Representatives of two indigenous groups in Namibia, the Herero and Nama peoples, have filed a class-action lawsuit against Germany in New York. They are seeking reparations for what former colonial power Germany acknowledges was genocide committed by German colonial troops in the early 1900s.
The plaintiffs are seeking reparations and the right to representation at talks between Germany and Namibia. The slaughter took place from roughly 1904 to 1908, when Namibia was a German colony known as South-West Africa, after the Herero and Nama groups rebelled against German rule. Some 100,000 people are believed to have been killed when Germany crushed an uprising, beginning in 1904.

Namibia and Germany have been in talks about a joint declaration on the massacres that Germany recently admitted were genocide, but Herero and Nama descendants have been excluded from the talks.
According to a complaint filed on Thursday with the US district court in Manhattan, Germany has excluded the plaintiffs from talks with Namibia regarding what occurred, and has publicly said any settlement will not include reparations to victims, even if compensation is awarded to Namibia itself.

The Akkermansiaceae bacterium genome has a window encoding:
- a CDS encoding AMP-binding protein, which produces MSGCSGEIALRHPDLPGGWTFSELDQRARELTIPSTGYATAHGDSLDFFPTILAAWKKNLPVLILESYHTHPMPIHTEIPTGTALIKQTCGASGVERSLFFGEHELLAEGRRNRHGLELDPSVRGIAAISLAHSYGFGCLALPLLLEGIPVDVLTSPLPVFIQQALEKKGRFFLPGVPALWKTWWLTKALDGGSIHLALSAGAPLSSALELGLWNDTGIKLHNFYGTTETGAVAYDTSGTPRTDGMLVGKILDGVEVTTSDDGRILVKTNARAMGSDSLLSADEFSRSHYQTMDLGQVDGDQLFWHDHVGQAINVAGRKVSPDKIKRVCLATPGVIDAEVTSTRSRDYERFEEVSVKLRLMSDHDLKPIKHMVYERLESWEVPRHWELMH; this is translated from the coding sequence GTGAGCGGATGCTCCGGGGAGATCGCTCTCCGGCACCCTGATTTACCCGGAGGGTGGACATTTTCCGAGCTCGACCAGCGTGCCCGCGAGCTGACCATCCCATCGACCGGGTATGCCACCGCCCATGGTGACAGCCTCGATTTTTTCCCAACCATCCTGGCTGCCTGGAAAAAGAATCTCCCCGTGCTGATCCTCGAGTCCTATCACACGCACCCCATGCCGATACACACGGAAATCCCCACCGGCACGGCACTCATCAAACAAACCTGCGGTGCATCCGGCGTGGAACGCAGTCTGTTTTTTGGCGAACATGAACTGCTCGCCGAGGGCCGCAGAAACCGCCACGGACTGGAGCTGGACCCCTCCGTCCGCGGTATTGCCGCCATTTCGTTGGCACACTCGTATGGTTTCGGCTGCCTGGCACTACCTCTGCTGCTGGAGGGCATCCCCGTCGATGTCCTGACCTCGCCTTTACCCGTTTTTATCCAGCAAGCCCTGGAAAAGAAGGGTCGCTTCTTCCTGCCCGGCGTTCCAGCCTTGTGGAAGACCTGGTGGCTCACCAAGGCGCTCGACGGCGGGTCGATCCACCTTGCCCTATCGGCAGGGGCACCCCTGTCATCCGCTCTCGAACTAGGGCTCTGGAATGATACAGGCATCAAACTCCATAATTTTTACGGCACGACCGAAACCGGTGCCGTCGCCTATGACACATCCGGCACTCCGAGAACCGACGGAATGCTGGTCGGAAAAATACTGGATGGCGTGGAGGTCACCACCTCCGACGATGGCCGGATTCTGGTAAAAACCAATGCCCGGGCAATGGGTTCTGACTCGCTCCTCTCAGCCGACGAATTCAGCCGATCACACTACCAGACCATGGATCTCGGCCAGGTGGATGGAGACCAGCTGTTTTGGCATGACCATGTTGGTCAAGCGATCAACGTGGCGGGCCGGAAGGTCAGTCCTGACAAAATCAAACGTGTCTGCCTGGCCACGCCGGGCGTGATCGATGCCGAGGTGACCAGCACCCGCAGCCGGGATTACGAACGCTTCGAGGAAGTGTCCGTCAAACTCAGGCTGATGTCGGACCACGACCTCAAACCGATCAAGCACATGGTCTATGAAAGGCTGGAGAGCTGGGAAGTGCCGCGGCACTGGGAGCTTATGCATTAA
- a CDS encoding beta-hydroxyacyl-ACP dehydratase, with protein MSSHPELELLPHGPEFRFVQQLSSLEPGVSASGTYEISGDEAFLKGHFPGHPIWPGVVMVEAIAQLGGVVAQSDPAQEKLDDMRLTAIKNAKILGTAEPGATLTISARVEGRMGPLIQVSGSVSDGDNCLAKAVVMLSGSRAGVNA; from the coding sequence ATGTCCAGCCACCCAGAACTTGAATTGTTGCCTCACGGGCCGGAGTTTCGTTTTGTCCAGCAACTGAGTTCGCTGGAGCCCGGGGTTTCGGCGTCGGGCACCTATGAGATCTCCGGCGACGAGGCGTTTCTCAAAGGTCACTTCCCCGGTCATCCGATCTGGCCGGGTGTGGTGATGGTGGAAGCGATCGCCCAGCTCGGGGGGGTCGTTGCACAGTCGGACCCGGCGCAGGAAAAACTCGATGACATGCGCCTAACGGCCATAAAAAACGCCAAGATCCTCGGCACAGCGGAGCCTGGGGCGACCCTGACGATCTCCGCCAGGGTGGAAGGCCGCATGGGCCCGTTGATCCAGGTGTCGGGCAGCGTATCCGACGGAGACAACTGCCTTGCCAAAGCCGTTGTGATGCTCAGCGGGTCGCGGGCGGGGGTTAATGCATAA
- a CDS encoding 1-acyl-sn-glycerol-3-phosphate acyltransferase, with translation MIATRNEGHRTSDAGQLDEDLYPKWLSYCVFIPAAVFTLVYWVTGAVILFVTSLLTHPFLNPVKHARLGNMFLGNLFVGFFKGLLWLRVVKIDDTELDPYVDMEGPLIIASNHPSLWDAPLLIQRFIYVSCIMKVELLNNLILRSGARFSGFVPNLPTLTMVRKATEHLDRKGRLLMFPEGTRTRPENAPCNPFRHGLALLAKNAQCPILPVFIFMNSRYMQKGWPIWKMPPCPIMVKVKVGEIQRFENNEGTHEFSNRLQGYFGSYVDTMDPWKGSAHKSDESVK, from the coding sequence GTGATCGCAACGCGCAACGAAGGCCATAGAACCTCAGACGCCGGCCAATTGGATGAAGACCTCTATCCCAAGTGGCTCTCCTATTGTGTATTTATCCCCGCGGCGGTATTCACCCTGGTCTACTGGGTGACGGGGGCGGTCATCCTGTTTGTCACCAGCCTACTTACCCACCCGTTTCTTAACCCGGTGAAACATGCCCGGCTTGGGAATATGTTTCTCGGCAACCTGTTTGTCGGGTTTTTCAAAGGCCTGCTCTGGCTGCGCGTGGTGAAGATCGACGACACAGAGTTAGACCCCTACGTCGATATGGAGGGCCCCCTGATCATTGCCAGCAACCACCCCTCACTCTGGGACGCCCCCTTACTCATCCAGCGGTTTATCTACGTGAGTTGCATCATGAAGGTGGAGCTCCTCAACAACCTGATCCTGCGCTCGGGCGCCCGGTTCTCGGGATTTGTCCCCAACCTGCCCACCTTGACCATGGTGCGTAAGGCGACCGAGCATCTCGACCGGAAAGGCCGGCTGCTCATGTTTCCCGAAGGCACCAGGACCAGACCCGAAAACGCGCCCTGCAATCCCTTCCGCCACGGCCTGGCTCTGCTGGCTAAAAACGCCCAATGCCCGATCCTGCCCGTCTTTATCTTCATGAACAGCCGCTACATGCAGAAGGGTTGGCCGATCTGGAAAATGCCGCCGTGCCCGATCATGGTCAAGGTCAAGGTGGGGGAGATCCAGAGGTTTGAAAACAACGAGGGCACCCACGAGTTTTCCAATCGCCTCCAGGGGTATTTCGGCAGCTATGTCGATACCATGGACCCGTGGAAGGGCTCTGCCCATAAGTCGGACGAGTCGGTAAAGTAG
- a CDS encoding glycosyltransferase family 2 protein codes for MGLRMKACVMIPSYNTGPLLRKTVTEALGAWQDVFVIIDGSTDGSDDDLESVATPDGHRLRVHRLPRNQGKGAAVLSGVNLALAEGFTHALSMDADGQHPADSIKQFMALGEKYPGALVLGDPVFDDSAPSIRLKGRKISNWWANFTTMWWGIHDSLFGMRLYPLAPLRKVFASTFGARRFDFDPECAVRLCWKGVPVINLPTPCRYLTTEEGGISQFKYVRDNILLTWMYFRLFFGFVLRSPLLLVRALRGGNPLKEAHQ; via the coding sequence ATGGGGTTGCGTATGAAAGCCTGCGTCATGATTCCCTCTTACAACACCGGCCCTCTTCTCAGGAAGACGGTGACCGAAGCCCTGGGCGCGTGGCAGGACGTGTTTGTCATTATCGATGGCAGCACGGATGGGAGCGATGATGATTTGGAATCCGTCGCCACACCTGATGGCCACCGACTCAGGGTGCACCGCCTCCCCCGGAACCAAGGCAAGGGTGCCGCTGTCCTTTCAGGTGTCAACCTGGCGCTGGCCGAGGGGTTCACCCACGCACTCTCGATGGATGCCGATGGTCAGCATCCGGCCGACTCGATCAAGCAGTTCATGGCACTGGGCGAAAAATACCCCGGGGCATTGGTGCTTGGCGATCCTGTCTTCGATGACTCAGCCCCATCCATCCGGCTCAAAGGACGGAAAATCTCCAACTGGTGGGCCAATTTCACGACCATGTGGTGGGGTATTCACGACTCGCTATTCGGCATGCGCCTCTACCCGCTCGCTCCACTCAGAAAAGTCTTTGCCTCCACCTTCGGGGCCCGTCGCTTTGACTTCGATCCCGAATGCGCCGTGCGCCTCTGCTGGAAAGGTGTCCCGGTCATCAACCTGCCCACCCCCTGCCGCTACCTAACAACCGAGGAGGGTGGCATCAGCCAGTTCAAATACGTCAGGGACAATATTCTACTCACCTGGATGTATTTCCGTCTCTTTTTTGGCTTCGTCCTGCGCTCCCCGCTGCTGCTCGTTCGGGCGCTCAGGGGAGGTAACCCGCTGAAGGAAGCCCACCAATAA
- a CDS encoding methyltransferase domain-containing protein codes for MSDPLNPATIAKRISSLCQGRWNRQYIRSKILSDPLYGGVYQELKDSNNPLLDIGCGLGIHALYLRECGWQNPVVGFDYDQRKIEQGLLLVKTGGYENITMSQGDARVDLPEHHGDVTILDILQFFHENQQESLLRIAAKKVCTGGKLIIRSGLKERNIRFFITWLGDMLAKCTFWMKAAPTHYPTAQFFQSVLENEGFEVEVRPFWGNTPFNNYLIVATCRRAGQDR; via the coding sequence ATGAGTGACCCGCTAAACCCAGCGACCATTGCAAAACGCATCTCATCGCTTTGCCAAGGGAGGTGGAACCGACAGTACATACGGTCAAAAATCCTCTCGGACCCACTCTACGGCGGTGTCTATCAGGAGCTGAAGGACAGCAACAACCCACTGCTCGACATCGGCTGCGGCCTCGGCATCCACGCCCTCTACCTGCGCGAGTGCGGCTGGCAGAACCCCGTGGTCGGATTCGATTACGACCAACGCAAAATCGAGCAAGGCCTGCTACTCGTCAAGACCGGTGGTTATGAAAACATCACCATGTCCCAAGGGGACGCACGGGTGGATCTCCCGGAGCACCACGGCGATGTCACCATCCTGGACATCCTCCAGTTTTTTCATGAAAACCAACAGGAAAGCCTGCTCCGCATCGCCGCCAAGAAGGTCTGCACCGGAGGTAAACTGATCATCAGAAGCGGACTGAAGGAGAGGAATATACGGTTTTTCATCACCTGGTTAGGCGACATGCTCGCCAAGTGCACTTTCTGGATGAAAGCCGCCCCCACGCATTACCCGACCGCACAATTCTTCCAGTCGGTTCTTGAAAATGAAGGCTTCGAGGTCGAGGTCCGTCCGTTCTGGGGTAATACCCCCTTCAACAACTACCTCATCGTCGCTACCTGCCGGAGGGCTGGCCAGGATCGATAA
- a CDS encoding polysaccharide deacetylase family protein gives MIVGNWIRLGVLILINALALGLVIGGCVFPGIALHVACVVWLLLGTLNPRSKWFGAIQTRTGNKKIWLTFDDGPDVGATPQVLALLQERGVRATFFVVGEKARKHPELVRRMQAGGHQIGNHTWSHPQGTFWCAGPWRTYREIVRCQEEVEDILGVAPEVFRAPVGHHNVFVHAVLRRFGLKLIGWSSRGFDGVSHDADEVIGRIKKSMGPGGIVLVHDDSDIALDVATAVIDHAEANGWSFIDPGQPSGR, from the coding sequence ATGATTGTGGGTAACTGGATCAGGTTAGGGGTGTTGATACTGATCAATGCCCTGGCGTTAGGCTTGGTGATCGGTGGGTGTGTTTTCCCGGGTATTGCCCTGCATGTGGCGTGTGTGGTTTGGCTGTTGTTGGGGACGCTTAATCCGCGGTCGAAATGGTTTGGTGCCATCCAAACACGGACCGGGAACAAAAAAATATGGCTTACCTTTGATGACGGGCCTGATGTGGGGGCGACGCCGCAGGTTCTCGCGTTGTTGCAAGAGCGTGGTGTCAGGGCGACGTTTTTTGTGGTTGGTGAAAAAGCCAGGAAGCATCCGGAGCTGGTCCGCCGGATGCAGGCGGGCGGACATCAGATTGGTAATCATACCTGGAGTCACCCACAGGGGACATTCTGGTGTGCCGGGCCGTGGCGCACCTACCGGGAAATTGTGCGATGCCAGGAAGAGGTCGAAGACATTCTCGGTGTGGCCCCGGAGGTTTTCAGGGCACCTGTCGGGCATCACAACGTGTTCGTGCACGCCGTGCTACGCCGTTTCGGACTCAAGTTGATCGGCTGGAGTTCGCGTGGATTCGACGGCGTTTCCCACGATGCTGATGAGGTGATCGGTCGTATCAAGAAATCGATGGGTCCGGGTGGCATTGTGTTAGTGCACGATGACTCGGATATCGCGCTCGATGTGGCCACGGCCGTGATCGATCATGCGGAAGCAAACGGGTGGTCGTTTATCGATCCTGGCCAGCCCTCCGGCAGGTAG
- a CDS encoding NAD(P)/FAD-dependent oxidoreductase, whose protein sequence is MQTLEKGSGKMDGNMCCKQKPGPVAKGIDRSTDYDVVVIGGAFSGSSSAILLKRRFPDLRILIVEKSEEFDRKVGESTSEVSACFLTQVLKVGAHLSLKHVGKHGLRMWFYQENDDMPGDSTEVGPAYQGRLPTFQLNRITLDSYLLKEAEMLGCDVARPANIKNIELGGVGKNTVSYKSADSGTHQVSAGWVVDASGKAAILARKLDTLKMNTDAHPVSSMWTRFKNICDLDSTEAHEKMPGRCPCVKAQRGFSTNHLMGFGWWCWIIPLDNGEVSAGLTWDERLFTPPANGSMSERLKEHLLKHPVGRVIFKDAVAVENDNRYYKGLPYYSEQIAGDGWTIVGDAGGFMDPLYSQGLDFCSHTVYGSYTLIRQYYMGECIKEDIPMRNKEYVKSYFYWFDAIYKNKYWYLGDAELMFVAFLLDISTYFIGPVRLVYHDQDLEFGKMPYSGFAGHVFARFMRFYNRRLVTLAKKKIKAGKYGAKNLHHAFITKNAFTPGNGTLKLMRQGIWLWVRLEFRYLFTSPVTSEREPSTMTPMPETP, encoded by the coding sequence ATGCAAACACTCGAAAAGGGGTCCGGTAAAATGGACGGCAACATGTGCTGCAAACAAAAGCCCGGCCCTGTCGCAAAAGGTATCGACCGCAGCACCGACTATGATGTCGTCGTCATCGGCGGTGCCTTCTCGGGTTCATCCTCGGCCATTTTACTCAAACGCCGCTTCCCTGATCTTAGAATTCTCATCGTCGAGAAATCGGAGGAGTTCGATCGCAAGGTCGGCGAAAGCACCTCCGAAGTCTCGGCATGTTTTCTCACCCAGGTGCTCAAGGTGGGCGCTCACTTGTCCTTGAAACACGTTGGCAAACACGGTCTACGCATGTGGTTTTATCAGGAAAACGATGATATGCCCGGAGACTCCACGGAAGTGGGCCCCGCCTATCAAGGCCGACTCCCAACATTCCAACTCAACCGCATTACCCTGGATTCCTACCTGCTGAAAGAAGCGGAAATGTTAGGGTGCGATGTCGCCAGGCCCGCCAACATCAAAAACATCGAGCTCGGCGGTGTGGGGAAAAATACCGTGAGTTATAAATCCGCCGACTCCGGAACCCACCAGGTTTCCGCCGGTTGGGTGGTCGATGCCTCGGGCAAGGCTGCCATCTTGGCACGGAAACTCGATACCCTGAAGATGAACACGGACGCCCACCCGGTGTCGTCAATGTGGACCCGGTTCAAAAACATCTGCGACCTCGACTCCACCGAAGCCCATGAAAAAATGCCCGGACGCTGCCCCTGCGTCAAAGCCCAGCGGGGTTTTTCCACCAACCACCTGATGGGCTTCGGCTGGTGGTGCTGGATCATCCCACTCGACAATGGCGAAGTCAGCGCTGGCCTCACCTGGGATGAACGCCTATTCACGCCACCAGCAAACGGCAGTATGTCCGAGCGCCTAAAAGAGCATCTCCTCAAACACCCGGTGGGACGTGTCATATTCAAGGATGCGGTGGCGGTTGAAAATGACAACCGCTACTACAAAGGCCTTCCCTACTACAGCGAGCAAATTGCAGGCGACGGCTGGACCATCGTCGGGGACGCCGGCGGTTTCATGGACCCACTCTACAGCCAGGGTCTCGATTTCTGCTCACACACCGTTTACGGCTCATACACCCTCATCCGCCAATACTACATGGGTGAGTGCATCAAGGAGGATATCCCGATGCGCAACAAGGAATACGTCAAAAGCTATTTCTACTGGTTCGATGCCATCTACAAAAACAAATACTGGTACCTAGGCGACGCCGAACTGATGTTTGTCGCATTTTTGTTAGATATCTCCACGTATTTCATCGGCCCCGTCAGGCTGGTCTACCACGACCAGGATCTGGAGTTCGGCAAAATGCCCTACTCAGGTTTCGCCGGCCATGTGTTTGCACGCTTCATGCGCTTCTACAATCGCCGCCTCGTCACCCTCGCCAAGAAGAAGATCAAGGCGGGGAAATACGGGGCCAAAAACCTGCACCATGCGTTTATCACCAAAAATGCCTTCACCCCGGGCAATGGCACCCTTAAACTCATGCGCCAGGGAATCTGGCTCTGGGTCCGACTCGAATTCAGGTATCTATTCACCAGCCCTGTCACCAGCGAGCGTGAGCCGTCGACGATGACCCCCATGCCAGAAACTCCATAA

Unlike with the victims of World War II atrocities, Germany has also refused to pay reparations to victims, saying it pays millions of dollars of development aid to the country instead.
The dispute relates to a period in the late 19th and early 20th Century, when Germany was the colonial power in Namibia, then called South West Africa.
“There is no assurance that any of the proposed foreign aid by Germany will actually reach or assist the minority indigenous communities that were directly harmed,” the plaintiffs’ lawyer Ken McCallion said in an email. “There can be no negotiations or settlement about them that is made without them.“
The proposed class-action lawsuit seeks unspecified sums for thousands of descendants of the victims, for the “incalculable damages” that were caused.
US representatives of the German government did not immediately respond to requests for comment.
According to many published reports, victims were also subjected to harsh conditions in concentration camps, and some had their skulls sent to Germany for scientific experiments.
Some historians view what occurred as the 20th century’s first genocide, and a 1985 United Nations report said the “massacre” of Hereros qualified as a genocide.
Germany has paid victims of the Holocaust, which occurred during the second world war.
The plaintiffs on Thursday sued under the Alien Tort Statute, a 1789 US law often invoked in human rights cases.
The US supreme court narrowed the law’s reach in a 2013 decision, Kiobel v Royal Dutch Petroleum Co, saying it was presumed not to cover foreign conduct unless the claims sufficiently “touch and concern” the US.
McCallion said Kiobel and later rulings “leave the door open” for US courts to assert jurisdiction in genocide cases.